Methamphetamine is one of the most common illicit drugs abused during pregnancy. The neurological effects of prenatal methamphetamine are well known. However, few studies have investigated the potential effects of prenatal methamphetamine on adult cardiovascular function. Previous work demonstrated that prenatal cocaine exposure increases sensitivity of the adult heart to ischemic injury. Methamphetamine and cocaine have different mechanisms of action, but both drugs exert their effects by increasing dopaminergic and adrenergic receptor stimulation...
February 15, 2016: American Journal of Physiology. Heart and Circulatory Physiology
Kate McDonnell-Dowling, John P Kelly
Methamphetamine (MA) has become a popular drug of abuse in recent years not only in the general population but also amongst pregnant women. Although there is a growing body of preclinical investigations of MA exposure during pregnancy, there has been little investigation of the consequences of such exposure via the breast milk during the neonatal period. Therefore, the aim of this study was to determine the consequences of MA exposure during pregnancy and lactation on neurodevelopment and behaviour in the rat offspring...
December 2015: International Journal of Developmental Neuroscience
M Malinová-Ševčíková, I Hrebíčková, E Macúchová, E Nová, M Pometlová, R Šlamberová
The present study examined the hypothesis that the extension of noxious effect of methamphetamine (MA) on maternal behavior and postnatal development on the pups may differ in dependence with time of application. Female rats were injected with MA (5 mg/kg) or saline during first (embryonic day (ED) 1-11) or second (ED 12-22) half of gestation. Our results demonstrated that MA exposure on ED 12-22 led to decreased birth weight and weight gained during lactation period relative to rats treated on ED 1-11. Both sexes treated prenatally with MA on ED 1-11 opened eyes earlier compared to animals treated on ED 12-22...
2014: Physiological Research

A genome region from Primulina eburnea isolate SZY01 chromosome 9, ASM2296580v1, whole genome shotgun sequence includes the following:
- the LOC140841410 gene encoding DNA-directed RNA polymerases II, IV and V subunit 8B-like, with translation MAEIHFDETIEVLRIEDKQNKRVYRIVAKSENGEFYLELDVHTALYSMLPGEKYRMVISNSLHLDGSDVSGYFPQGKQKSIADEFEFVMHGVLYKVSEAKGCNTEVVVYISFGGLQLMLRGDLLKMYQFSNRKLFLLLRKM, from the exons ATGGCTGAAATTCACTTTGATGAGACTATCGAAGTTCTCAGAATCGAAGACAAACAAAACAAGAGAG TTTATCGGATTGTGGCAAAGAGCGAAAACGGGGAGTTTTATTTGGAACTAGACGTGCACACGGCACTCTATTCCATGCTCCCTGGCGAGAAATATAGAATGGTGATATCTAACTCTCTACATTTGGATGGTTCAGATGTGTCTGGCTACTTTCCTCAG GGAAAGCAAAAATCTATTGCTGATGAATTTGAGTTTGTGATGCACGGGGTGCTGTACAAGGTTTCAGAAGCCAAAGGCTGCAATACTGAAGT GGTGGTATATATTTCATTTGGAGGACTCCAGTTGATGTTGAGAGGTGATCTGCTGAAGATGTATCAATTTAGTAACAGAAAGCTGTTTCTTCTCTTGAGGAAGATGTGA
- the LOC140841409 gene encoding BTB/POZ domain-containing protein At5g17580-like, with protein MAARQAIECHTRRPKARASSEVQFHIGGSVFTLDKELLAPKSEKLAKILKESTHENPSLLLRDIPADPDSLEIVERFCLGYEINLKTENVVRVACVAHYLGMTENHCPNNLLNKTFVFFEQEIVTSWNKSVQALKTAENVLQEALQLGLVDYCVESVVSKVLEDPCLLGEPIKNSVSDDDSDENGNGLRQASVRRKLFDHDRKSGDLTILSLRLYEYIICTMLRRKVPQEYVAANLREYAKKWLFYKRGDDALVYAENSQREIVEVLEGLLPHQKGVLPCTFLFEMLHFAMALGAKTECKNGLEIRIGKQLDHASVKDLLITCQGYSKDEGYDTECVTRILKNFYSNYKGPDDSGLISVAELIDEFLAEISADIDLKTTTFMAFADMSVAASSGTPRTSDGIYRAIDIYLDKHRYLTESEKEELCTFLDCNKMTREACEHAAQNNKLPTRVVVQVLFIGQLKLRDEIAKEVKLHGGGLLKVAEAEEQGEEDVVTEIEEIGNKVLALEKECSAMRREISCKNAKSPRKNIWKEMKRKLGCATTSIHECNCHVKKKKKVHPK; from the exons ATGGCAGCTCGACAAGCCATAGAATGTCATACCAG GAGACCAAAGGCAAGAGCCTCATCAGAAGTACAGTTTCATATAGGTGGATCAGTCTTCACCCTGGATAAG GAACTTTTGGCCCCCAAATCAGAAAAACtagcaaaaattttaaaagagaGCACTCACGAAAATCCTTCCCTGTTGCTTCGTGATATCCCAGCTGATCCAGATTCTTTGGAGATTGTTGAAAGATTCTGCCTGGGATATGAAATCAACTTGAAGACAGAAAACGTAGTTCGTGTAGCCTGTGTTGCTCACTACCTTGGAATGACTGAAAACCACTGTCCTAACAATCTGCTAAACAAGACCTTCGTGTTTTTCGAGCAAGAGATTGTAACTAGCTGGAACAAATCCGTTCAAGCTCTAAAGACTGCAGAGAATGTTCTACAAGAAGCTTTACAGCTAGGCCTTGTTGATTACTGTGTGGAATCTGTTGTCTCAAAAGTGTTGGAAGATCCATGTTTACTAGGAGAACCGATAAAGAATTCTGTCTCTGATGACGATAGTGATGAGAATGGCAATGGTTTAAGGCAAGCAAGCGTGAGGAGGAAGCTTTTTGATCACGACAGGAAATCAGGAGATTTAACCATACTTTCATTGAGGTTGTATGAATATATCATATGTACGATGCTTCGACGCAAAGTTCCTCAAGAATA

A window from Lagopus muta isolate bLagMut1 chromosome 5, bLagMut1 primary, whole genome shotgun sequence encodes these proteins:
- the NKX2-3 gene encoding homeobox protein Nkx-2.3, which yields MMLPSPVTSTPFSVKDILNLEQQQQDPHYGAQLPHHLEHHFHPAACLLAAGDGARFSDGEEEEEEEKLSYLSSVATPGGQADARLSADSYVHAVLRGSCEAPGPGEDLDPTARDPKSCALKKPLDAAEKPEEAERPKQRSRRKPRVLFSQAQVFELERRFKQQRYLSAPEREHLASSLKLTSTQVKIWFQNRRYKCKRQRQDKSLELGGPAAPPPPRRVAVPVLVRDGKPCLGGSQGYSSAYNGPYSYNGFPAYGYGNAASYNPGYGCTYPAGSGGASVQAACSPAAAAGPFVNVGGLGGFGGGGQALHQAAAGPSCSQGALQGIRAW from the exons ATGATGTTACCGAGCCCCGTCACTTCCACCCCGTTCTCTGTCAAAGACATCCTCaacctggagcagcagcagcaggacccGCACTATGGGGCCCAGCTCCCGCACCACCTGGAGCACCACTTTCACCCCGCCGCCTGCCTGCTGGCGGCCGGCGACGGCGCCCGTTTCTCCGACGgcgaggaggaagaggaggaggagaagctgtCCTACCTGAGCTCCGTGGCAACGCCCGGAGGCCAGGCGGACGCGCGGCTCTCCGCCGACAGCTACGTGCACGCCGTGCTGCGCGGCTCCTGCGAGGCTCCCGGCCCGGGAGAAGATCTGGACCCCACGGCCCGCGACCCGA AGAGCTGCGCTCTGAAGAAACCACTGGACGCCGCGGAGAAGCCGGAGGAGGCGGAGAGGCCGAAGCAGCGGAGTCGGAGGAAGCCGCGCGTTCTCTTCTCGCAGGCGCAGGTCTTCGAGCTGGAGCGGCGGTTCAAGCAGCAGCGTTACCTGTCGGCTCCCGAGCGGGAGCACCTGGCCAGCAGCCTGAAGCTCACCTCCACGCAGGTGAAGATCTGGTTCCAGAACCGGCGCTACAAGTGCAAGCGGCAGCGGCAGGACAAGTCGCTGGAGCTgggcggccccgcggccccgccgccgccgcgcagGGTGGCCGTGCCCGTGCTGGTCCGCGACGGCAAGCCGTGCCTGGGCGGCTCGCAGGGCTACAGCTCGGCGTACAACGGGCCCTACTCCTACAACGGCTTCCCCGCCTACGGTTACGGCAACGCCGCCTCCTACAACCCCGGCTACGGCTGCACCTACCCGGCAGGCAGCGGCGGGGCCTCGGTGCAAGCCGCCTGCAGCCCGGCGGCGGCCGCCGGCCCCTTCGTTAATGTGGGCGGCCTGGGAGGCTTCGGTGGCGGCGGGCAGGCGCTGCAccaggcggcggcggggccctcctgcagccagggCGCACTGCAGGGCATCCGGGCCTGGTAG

Emily Hensleigh, Laurel M Pritchard
Methamphetamine abuse impacts the global economy through costs associated with drug enforcement, emergency room visits, and treatment. Previous research has demonstrated early life stress, such as childhood abuse, increases the likelihood of developing a substance abuse disorder. However, the effects of early life stress on neuronal damage induced by binge methamphetamine administration are unknown. We aimed to elucidate the effects of early life stress on methamphetamine induced dopamine damage in the striatum...
December 15, 2015: Behavioural Brain Research
Lukas Rambousek, Petr Kacer, Kamila Syslova, Jakub Bumba, Vera Bubenikova-Valesova, Romana Slamberova
BACKGROUND: Methamphetamine (METH) abuse is a growing health problem worldwide, and METH use during pregnancy not only endangers the mother's health but also the developing fetus. To provide better insight into these risks, we performed the following experiments. METHOD: First, we investigated how sex influences the pharmacokinetics of METH and amphetamine (AMP) in male and female rats. Subsequently, we simulated chronic exposure of prenatal infants to METH abuse by investigating brain and plasma levels of METH and AMP in dams and pups...
June 1, 2014: Drug and Alcohol Dependence
E Hensleigh, L M Pritchard